Lorraine has wide experience of Corporate Governance having been a non-executive Director of NHS Highland in the 1990s and a Member of several Boards of Directors/Trustees over the many years, including several in the voluntary and business sectors and has also has worked as an Alzheimer Scotland volunteer, providing Mentoring support to management staff.

 

Trustees

Joanna Boddy

Joanna is a retired Social Worker with over 40 years’ experience in local authority adult services, working primarily in mental health, adult protection and services for older people. She has a particular interest in human rights and equality issues. She was a carer for her mum who had Dementia and is a committee member of National Dementia Carers Action Network (NDCAN) and the representative of this group on the Board. She campaigns to raise awareness, improve practice and services, and for carers to be seen as equal partners in care. She represented NDCAN on the Fair Dementia Commission and has also been involved in training for Dementia Champions and Ambassadors. Joanna is also a panel member in the Childrens Hearing system.

Tom Carroll

Thomas is a Global Pensions Manager with HSBC and has also been a trustee of a financial services organisation in the past. He has close family experience of dementia and has supported Alzheimer's causes in Ireland for a number of years, before getting involved with Alzheimer Scotland.

Keith Chapman

Keith is a retired GP and has supported the work of Alzheimer Scotland for over 20 years, including awareness raising, fundraising and cooking at his local Dementia Café. He also has close family experience of dementia. Keith has a keen interest in dementia from a research perspective and participates in the Queen Margaret University Dementia Working Group.

Jayne Pashley

Jayne has over 25 years of Human Resources experience and is a Chartered Fellow of the Chartered Institute of Personnel and Development. She currently works with a range of organisations to resolve conflict and enable positive change.

Jayne supports her dad with adjusting to and living with memory loss, and volunteers with another charity to provide bereavement support. 

Geoff Orry

Geoff Orry was born in Kent, the Garden of England and has lived in Scotland since 1969. Diagnosed in 2017 with Vascular Dementia, Geoff has been a member of the Scottish Dementia Working Group since 2018 and is the representative of this group on the Board. At the moment, Geoff is a member of the Scottish Government Dementia lived experience panel giving him the opportunity to share with others, especially those recently diagnosed with Dementia, that life, with a few adjustments, can still be lived to the full!  

Geoff’s background and qualifications are in aircraft instrument engineering and computer design engineering with a multi-national corporation. After early retirement he spent 17 years working for a Glasgow charity and was given the task of introducing computer technologies to patients at the, newly opened, Queen Elizabeth National Spinal Injuries Unit.  Geoff’s hobbies are water colour painting and building, flying (and repairing!) radio-controlled model aircraft.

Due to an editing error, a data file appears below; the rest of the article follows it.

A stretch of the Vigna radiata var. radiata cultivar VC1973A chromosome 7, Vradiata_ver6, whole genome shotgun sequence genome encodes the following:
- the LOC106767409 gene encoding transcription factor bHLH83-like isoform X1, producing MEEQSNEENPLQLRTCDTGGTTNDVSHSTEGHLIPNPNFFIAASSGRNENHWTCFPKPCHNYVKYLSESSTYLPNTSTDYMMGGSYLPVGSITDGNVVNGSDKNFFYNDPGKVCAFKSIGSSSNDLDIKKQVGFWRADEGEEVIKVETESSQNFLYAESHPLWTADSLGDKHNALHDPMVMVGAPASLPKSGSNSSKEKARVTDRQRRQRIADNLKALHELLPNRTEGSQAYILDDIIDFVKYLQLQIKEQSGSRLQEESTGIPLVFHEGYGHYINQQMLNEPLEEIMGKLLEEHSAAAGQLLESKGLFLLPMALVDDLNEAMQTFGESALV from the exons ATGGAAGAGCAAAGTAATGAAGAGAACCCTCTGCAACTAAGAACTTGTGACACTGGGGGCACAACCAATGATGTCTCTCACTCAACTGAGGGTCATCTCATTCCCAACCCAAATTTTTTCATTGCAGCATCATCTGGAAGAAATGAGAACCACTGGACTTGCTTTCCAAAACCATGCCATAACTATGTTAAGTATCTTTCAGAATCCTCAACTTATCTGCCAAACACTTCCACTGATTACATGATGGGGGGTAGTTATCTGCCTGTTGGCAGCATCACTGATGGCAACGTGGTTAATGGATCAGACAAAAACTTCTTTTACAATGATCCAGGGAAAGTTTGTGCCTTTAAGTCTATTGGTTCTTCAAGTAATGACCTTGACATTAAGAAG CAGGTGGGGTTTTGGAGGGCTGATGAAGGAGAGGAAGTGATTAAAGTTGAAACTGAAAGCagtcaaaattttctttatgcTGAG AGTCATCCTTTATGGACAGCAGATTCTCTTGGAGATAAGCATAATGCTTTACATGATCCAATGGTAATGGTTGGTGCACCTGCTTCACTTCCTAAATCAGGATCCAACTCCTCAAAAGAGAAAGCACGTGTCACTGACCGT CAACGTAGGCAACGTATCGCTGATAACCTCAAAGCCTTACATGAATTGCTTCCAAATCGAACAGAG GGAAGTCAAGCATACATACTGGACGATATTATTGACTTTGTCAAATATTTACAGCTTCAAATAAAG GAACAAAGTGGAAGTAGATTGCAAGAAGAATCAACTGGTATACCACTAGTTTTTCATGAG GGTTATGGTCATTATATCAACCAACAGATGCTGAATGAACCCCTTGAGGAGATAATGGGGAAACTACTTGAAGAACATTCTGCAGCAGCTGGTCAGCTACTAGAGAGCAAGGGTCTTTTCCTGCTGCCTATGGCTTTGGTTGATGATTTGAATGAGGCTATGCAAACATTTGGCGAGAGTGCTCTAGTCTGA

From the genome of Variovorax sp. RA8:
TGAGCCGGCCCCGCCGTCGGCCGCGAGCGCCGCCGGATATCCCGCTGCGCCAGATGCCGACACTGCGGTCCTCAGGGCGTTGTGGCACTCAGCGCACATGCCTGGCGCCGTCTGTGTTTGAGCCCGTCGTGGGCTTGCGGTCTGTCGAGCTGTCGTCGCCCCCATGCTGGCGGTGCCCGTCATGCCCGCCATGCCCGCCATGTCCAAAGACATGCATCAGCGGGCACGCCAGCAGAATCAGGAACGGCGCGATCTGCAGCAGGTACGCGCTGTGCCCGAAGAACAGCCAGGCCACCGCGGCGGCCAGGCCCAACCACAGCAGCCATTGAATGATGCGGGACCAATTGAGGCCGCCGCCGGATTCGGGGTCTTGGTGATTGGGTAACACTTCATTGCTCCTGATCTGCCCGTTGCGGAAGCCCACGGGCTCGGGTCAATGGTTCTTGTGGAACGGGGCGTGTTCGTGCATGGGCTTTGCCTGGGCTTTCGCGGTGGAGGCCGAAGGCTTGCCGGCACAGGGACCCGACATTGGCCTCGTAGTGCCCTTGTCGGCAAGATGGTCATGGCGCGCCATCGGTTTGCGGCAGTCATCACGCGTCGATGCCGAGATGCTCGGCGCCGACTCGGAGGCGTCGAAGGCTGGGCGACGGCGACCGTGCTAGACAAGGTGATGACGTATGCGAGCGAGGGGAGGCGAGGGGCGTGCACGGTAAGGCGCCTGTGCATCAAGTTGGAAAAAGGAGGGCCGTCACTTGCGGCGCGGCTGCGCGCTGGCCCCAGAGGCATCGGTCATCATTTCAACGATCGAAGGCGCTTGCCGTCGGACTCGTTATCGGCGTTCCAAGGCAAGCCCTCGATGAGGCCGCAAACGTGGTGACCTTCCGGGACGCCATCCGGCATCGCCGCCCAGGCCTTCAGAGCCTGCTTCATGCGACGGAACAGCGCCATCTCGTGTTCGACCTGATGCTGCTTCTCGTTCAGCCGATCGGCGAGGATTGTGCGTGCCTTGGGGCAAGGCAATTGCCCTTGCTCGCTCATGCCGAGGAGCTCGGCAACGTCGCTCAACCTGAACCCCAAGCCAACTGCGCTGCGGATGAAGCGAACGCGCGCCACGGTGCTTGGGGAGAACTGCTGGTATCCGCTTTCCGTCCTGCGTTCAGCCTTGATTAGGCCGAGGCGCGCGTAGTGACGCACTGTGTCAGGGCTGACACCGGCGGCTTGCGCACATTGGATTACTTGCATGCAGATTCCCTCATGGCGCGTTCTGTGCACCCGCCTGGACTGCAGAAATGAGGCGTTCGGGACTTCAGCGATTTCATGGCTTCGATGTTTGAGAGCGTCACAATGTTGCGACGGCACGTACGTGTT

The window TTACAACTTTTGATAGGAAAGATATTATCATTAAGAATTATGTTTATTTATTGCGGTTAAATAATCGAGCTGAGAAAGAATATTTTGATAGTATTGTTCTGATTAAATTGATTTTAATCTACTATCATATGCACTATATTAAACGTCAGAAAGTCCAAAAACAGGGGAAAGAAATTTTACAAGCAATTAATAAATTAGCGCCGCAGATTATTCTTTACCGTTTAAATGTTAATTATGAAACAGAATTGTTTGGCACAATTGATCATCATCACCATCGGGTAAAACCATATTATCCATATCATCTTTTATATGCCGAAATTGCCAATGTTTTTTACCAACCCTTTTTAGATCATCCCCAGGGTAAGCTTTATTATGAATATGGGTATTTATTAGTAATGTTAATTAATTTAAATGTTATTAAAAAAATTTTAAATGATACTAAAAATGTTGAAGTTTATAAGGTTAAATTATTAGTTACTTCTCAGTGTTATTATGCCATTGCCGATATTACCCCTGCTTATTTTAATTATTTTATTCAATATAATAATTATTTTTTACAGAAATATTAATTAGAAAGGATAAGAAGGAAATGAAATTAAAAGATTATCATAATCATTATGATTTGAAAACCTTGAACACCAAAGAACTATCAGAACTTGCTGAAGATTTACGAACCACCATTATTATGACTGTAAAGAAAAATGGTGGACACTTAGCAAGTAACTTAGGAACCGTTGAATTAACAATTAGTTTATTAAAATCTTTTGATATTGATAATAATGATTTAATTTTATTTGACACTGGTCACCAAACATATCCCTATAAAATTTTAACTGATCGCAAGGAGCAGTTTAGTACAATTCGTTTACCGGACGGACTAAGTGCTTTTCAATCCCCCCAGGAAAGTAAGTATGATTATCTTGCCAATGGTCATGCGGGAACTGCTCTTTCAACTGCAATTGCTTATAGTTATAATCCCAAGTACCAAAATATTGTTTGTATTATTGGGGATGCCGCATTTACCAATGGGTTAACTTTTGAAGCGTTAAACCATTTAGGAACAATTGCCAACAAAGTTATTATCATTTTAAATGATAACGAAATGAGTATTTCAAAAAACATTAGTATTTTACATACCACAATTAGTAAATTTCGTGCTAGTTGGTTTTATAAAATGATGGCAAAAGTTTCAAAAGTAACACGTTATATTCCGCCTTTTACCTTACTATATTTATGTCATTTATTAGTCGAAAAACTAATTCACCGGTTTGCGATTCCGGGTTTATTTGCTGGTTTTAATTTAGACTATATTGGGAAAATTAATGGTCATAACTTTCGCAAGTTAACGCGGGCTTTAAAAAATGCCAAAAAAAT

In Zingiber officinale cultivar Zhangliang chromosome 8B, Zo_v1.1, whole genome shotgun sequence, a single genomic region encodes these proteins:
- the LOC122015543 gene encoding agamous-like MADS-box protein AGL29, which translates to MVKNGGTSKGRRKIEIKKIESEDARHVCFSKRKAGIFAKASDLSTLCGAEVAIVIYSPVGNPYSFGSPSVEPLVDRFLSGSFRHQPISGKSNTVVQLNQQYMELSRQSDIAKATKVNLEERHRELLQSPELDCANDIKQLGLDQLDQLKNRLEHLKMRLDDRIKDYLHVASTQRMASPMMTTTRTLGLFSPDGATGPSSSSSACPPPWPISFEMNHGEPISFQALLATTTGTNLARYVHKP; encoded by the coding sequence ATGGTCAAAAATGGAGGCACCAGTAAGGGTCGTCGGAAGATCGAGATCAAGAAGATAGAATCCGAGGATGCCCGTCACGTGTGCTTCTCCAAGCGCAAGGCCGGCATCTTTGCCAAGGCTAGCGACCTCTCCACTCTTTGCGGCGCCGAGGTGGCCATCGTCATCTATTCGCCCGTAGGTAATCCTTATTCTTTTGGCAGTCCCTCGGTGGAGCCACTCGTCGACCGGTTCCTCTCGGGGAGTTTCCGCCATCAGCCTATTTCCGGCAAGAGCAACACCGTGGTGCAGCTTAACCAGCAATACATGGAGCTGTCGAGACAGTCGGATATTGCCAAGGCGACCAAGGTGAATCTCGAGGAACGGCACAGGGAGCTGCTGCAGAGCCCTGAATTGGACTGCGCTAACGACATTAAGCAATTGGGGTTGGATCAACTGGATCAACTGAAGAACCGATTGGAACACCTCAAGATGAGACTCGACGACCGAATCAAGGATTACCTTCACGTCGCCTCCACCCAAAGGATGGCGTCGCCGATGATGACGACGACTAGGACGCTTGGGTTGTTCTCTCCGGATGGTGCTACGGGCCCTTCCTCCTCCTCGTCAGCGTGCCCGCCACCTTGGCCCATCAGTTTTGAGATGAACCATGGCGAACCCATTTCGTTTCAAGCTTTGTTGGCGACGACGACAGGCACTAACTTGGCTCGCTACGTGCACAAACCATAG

Thea Laurie

Retired now, Thea is busier than ever. She grew up in Ayrshire but has lived most of her life in Edinburgh where she enjoyed a career in Special Education in a school for young people with social and emotional problems and challenging behaviour many of whom had dyslectic type difficulties. Thea continues to diagnose specific learning difficulties and tutor dyslexic students to exam level on a voluntary basis. 

Thea’s early retiral was to facilitate being a carer for her mother who had dementia and who required almost full-time care before moving to a nursing home. As a result of her 14 year-long experiences, as a carer of someone with dementia, Thea became a firm supporter of Alzheimer Scotland.

Thea’s first contact with Alzheimer Scotland was using the 24 Hour helpline for advice. Since then, she became involved with many fundraising projects before being invited to join NDCAN in 2014. Thea has actively supported many campaigns and been involved with the Dementia Champions training programmes. More recently, Thea was on the panel for the Alzheimer Scotland Time for You awards. Being able to support the only organisation that supported her family after her mother’s diagnosis of dementia, is a practical way of saying thank you. Being involved in a campaigning organisation whose aim is to make sure that no one faces dementia alone, is an enriching experience which she truly values.

Ruth Stewart-Simpson

Ruth first engaged with Alzheimer’s support in Yorkshire following her father’s early-onset Alzheimer’s diagnosis over thirty years ago. Resident in Edinburgh from the late 1990s, Ruth has travelled to Yorkshire regularly to care for her parents and recently supported her mother’s move to Edinburgh following a dementia diagnosis during 2021. 
Having supported both her parents as they progressed through the stages of dementia, Ruth feels a strong desire and motivation to give back and contribute to the work that offers such valuable help and hope to people in similar circumstances. 

Ruth’s professional background is in marketing communications. She gained a broad range of creative, commercial and operational skills as a director and then managing director of an Edinburgh-based content marketing agency, Editions Financial, for over two decades. Ruth continues to work as a self-employed strategy consultant and business advisor.